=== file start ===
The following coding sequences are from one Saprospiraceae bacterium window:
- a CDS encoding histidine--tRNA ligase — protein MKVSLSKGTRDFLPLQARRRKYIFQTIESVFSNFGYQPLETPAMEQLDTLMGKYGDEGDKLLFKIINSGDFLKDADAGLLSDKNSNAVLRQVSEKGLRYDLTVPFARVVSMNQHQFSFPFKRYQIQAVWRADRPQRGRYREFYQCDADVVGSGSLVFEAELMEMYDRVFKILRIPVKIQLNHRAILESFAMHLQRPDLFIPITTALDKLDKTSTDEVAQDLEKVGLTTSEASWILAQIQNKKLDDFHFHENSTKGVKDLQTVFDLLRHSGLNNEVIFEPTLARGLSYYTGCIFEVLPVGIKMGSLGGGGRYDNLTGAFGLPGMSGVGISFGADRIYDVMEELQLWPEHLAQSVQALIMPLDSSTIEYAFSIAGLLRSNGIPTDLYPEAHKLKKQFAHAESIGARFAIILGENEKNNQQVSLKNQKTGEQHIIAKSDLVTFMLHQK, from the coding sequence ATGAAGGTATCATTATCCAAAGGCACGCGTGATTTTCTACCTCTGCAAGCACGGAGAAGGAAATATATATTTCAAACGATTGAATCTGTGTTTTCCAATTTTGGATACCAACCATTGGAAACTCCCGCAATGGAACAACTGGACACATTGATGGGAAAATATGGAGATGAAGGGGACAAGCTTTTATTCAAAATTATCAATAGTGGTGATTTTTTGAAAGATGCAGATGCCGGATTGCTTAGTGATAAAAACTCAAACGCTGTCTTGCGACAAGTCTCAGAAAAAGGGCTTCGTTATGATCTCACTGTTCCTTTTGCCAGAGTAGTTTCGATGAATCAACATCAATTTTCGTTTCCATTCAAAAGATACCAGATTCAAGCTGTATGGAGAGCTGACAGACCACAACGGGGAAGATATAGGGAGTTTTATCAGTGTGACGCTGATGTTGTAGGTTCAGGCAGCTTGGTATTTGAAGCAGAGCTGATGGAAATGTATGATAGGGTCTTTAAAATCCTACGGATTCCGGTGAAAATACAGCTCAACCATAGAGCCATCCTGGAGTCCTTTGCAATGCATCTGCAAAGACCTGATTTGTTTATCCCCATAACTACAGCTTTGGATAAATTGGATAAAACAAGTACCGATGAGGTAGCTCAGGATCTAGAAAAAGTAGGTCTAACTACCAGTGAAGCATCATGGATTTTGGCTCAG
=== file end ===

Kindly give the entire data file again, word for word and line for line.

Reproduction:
The following coding sequences are from one Saprospiraceae bacterium window:
- a CDS encoding histidine--tRNA ligase — protein MKVSLSKGTRDFLPLQARRRKYIFQTIESVFSNFGYQPLETPAMEQLDTLMGKYGDEGDKLLFKIINSGDFLKDADAGLLSDKNSNAVLRQVSEKGLRYDLTVPFARVVSMNQHQFSFPFKRYQIQAVWRADRPQRGRYREFYQCDADVVGSGSLVFEAELMEMYDRVFKILRIPVKIQLNHRAILESFAMHLQRPDLFIPITTALDKLDKTSTDEVAQDLEKVGLTTSEASWILAQIQNKKLDDFHFHENSTKGVKDLQTVFDLLRHSGLNNEVIFEPTLARGLSYYTGCIFEVLPVGIKMGSLGGGGRYDNLTGAFGLPGMSGVGISFGADRIYDVMEELQLWPEHLAQSVQALIMPLDSSTIEYAFSIAGLLRSNGIPTDLYPEAHKLKKQFAHAESIGARFAIILGENEKNNQQVSLKNQKTGEQHIIAKSDLVTFMLHQK, from the coding sequence ATGAAGGTATCATTATCCAAAGGCACGCGTGATTTTCTACCTCTGCAAGCACGGAGAAGGAAATATATATTTCAAACGATTGAATCTGTGTTTTCCAATTTTGGATACCAACCATTGGAAACTCCCGCAATGGAACAACTGGACACATTGATGGGAAAATATGGAGATGAAGGGGACAAGCTTTTATTCAAAATTATCAATAGTGGTGATTTTTTGAAAGATGCAGATGCCGGATTGCTTAGTGATAAAAACTCAAACGCTGTCTTGCGACAAGTCTCAGAAAAAGGGCTTCGTTATGATCTCACTGTTCCTTTTGCCAGAGTAGTTTCGATGAATCAACATCAATTTTCGTTTCCATTCAAAAGATACCAGATTCAAGCTGTATGGAGAGCTGACAGACCACAACGGGGAAGATATAGGGAGTTTTATCAGTGTGACGCTGATGTTGTAGGTTCAGGCAGCTTGGTATTTGAAGCAGAGCTGATGGAAATGTATGATAGGGTCTTTAAAATCCTACGGATTCCGGTGAAAATACAGCTCAACCATAGAGCCATCCTGGAGTCCTTTGCAATGCATCTGCAAAGACCTGATTTGTTTATCCCCATAACTACAGCTTTGGATAAATTGGATAAAACAAGTACCGATGAGGTAGCTCAGGATCTAGAAAAAGTAGGTCTAACTACCAGTGAAGCATCATGGATTTTGGCTCAG